High-latitude Challenges: Designing for daylight

With modern technologies like smart-tinting glass, only the windows on which the sun is shining directly need to be tinted. The rest can remain clear to maximize daylight, as shown in the images above.
Images courtesy Kinestral Technologies

Solar heat gain
Designing for daylight is often a balance of admitting light while blocking solar heat. In warmer climates, building design is dominated by a year-round need for cooling. While cooling is still relevant for commercial buildings in cooler climates, heating begins to play a bigger role.

It is particularly important in the mornings, when the building is cooled from the previous night and occupants are just arriving. The fraction of incident solar energy a window transmits into a building is called the solar heat gain co-efficient (SHGC), which is commonly a static property of the glazing system. Building designers have to balance the opportunity for passive solar heating against the risk of increased summer cooling when selecting the glazing assembly. For warmer climates, where cooling is used nearly all year, the decision is a simple one. However, for cooler climates, designers and engineers must put much more effort into optimizing glazing properties and also account for building shape, orientation, functional use, and climate, if one wants to minimize energy used for HVAC.

Solutions to maximize daylight
Daylighting requires natural light, and the amount of natural light available to any given structure depends on location, particularly the latitude of the building site. Latitude determines the availability of sunshine and the sun’s angle—important considerations when designing for daylight. However, the best daylighting strategies can fail if there is not an intelligent way to manage sunlight.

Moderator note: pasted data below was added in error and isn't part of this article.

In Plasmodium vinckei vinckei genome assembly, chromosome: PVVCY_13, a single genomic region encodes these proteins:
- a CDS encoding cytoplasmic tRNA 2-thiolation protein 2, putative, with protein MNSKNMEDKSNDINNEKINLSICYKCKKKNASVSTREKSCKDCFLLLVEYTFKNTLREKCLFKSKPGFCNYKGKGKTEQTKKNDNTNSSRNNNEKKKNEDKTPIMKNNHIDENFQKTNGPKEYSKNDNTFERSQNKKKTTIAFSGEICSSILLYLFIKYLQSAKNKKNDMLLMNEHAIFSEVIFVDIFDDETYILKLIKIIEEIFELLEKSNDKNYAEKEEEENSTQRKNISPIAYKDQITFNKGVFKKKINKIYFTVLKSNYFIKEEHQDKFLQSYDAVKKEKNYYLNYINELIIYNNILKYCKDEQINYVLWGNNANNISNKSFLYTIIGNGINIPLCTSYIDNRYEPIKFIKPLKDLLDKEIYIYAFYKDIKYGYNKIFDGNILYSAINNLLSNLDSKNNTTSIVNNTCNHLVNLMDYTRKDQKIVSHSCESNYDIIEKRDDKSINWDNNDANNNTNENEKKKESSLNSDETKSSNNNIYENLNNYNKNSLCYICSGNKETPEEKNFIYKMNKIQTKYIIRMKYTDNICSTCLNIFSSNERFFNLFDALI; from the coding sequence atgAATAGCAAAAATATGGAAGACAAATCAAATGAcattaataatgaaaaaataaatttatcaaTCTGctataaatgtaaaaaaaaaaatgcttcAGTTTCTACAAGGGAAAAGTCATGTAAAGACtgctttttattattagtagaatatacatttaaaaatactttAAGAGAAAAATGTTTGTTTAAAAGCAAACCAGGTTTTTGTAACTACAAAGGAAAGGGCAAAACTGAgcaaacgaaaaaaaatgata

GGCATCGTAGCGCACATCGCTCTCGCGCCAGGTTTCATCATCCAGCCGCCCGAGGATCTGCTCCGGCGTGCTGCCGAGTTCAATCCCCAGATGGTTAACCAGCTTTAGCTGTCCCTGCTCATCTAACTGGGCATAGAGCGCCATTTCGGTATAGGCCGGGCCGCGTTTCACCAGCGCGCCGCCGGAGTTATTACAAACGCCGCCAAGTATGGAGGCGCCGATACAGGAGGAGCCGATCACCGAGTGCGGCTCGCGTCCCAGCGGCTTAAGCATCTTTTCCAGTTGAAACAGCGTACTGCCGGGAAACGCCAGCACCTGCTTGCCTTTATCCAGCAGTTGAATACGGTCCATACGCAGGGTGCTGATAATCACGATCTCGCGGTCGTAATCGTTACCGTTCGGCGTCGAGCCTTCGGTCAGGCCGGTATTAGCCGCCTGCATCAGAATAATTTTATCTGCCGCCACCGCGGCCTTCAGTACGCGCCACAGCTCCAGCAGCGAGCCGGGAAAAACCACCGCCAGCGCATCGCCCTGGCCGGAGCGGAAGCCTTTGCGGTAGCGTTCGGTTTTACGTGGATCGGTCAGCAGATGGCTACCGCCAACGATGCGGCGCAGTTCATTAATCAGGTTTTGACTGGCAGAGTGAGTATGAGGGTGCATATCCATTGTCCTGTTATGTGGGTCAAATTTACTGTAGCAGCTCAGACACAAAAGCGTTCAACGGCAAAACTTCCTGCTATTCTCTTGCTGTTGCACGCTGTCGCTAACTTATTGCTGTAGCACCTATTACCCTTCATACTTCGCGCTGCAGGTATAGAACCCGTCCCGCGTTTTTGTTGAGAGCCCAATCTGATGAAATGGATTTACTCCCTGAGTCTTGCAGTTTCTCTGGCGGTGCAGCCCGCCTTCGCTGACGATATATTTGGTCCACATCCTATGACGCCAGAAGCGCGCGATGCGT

Automated shading systems with smart control capabilities lower shades when there is an elevated risk of glare and raise them when the sun is not shining on the façade. Given manual shades tend to stay down, the biggest benefit of smart shading control systems is they remove impediments to daylight when shading is not necessary. In Canadian cities, where shades are needed on nearly all sides of a building, smart control systems substantially increase daylight infiltration.

Windows featuring smart-tinting glass show the most promise in maximizing daylight and views in buildings, as they can offer both a high SHGC when clear and a low SHGC in the dark state. In winter, smart-tinting properties can keep the windows clear on the east façade to help heat the building before employees arrive. In the summer months, the east windows can be tinted in the morning to keep the building cool. Smart-tinting windows enable full automation of when to clear/tint and by how much. Since they can be programmed to clear groups or individual windows when there is diffused light and to tint to mitigate glare, natural light is maximized at all times while controlling solar heat gain.

Successful daylighting design for high-latitude projects incorporates shading with sufficient opacity to prevent glare from the direct sun on all façades, as well as smart controls that retract shading or untint windows, while also selectively admitting or rejecting solar heat gain.

This diagram shows how the sun’s path changes throughout the year for Edmonton.
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